What are some of yours?

Monday, November 15, 2010

Non-Command Sponsored in Korea

As this is a new blog and I am still introducing myself, I wanted to let you know where we are. We live in Songtang (Peyong Teck) South Korea - right off Osan Air Base. My hubby is stationed over here. It was never our original intention to live here. We originally requested a remote so that we could get stationed overseas. It worked - While stationed at Langley AFB we got our remote and our follow on to Aviano Italy. I decided to take the kids home to Texas to spend time with my family before we went overseas for 5 years. Then we suffered a close death in the family, and while my husband was home on emergency leave, we decided that I would take the kids and return with him. We were originally going to go with him at the start of the tour, but my family had talked me out of it. In 2 weeks we put all our stuff in storage, got plane tickets, mailed a few really important things and packed 2 suitcases each. - I think we are still recovering from this!

I think to answer the questions I will start from here with some of the most common questions. Know that these answers apply to the Air Force only - I am not sure about the Army.


I am a dependent spouse. I am no longer active duty. I can travel and live anyplace I want to. I do not need orders to move. They are nice but not necessary. I get benefits WHEREVER I choose to live, Virginia, Texas or Korea. The military (all branches) honors this. Your spouse is now paid BAH based on your location, this includes overseas. So if you choose to move overseas, you will receive OHA (overseas housing allowance) on your closest location, not their base. I know this because my hubby is not at Osan, he is at Kunsan. We receive OHA for Osan because that is where we live. We also receive our full utility allowance. What we do NOT get because we are not on his orders is full COLA (Cost of Living Allowance) . He receives partial cola, but here in Korea, the need is not that great. Because we still live 50 miles away from him, we still get family separation pay. This combined with partial COLA more than makes up for not getting full COLA. As of winter 2010 (and for the foreseeable future) NCS (non-command sponsored) dependents are NOT authorized on base housing - and to be honest with you I would prefer to live off base. Housing is in 3 huge apartment towers. Not what I would like to live in.


My children and I are on a space available basis. When we arrived on base we went to the hospital tri-care office, updated our address and were placed on Tri-Care Standard. This is the 80/20 plan. If I choose to see an off base provider - I will pay 20% up to my 1000.00 cap for care. I am still authorized to see a provider on base, on a space available basis. There is an appointment line that I call after 10am to make a same day appointment. I can go to the ER and will be seen just like anyone else.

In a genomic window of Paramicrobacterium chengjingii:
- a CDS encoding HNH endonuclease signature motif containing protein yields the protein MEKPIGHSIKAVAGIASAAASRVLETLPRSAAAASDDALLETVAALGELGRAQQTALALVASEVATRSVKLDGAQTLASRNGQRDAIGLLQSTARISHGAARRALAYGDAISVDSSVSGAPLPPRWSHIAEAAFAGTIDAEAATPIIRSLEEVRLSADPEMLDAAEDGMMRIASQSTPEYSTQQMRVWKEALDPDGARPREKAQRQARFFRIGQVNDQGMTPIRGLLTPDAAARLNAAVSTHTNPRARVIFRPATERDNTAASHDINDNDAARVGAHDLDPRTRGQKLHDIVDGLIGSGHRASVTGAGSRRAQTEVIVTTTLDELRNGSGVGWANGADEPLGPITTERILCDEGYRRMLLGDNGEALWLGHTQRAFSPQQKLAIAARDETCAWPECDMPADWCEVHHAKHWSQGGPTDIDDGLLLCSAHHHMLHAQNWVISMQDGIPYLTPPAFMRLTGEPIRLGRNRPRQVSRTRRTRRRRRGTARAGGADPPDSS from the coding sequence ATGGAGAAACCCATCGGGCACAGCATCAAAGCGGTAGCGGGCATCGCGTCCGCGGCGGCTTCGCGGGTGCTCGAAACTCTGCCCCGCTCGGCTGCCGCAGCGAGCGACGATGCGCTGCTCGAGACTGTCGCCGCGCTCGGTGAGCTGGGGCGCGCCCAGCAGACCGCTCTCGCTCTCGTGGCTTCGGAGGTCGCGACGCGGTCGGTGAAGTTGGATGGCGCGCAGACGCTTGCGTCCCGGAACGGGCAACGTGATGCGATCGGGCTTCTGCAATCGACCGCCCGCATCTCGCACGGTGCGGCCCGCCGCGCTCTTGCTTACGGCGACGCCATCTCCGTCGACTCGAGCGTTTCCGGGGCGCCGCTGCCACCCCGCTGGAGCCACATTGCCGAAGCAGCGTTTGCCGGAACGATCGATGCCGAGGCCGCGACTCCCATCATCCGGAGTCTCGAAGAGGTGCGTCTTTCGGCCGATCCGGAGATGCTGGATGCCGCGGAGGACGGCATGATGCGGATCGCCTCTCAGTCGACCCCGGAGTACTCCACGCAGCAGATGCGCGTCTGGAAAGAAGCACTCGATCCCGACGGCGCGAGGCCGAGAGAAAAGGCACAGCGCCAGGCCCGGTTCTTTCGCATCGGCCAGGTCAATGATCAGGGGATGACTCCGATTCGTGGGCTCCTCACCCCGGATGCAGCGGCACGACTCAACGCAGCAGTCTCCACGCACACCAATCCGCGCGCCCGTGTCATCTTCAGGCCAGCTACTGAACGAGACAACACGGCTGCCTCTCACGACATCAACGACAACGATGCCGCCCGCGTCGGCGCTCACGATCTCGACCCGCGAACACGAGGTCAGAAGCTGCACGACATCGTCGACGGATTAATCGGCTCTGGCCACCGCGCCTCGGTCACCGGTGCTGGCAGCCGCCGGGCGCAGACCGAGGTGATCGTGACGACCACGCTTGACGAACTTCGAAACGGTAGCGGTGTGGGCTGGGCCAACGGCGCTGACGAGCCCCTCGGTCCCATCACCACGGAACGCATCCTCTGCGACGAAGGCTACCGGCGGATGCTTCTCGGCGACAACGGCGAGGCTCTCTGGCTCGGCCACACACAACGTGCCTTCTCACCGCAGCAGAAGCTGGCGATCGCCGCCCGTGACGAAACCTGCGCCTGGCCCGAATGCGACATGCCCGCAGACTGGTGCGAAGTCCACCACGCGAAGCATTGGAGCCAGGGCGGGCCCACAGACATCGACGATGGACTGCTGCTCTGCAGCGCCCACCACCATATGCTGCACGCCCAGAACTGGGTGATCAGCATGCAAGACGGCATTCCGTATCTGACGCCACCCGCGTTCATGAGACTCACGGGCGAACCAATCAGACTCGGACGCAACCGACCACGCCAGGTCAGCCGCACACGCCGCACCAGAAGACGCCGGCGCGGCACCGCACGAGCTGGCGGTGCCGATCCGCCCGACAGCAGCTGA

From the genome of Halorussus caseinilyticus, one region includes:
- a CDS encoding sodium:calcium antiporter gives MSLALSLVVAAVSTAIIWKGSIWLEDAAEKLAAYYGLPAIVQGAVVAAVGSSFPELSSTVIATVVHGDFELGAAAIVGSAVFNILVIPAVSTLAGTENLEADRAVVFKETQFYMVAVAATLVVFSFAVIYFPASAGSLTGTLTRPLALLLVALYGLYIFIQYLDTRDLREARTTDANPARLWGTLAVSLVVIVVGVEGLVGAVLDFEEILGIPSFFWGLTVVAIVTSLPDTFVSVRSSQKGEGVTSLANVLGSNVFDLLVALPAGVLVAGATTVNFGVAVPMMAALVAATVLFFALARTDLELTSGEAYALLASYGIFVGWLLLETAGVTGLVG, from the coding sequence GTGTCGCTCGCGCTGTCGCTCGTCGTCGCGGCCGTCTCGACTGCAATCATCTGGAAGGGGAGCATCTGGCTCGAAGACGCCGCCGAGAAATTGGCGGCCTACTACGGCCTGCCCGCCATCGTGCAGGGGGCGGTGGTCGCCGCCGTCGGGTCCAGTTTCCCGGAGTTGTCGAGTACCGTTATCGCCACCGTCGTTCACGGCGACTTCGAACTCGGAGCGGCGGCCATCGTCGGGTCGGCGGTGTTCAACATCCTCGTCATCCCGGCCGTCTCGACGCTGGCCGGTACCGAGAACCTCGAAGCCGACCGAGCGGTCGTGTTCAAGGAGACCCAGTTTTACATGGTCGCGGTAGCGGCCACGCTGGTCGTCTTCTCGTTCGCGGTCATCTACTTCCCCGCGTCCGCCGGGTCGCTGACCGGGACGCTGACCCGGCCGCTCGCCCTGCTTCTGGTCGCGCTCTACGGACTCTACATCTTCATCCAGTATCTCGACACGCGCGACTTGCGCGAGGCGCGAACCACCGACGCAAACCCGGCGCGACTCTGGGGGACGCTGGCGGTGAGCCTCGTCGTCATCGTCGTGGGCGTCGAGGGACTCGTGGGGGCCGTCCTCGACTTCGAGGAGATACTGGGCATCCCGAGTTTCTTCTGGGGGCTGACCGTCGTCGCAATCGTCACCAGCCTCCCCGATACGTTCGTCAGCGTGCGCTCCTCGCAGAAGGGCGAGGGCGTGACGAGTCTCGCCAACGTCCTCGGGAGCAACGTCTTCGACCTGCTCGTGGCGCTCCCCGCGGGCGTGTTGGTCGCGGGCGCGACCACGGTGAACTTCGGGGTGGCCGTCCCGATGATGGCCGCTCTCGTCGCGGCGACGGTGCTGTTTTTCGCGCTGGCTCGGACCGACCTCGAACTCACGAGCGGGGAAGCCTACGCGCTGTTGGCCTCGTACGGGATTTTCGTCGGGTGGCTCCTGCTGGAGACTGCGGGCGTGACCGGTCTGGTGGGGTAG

Recently I have seen an infulx of complaints about medical care on base. Many junior personal seem to think it is base specific. For example - the hospital here at Aviano sucks. It takes at least a week to get an appointment when I call. News flash - THIS IS EVERYBASE!!!!!! Cannon, Langley, Edwards. Even if you find an off base provider who takes Tri-Care prime, it can take up to a week for an appointment. My 7 year old got his 6 month check up at almost 9 months 5 years ago at Nellis because there were no well baby appointments. He lived.


This is the big one for us. I have a 2nd grader and a 9th Grader over here. (My teen daughter decided to stay in the states and wait till we left for Italy.) We had to be prepared to home school - period. I called, border line harassed the High School to see about availably. I was told (over the summer) that I needed to place their names on a waiting list. When school started and all of the numbers of the command sponsored were in they would go down the waiting list in order to let kids have slots available in category order ~ We are category 3
Here is a link to help understand this better
For the High School there was no problem. They have just built a new one and are under their numbers. The elementary school was another issue. It is bursting at the seams. They are overcrowded and running out of room. Even children NCS who were allowed in last year were not allowed this year. There is simply no room till about 6th grade. My oldest goes to school and we home-school my youngest. I promise to dive into this on a whole other post.

As I stated earlier my husband lives 2 hours away. His base is really small. A few pilots bring their family NCS, but that is about it. We would have been able to do it, but there is no school there for my teenager and there is really no community to support me. We choose to live in Osan and he commutes every weekend. There are so many people here in the exact same situation we are in. I have great support community here.
Living over here NCS is not hard. It sometimes takes some "creative solutions" but that can be said of any overseas assignments.
Korea is not a 3rd world country. They are the most wired country in the world. Millions of people live here without the aid of the US military. Coming over here without orders is not that difficult and worth every moment.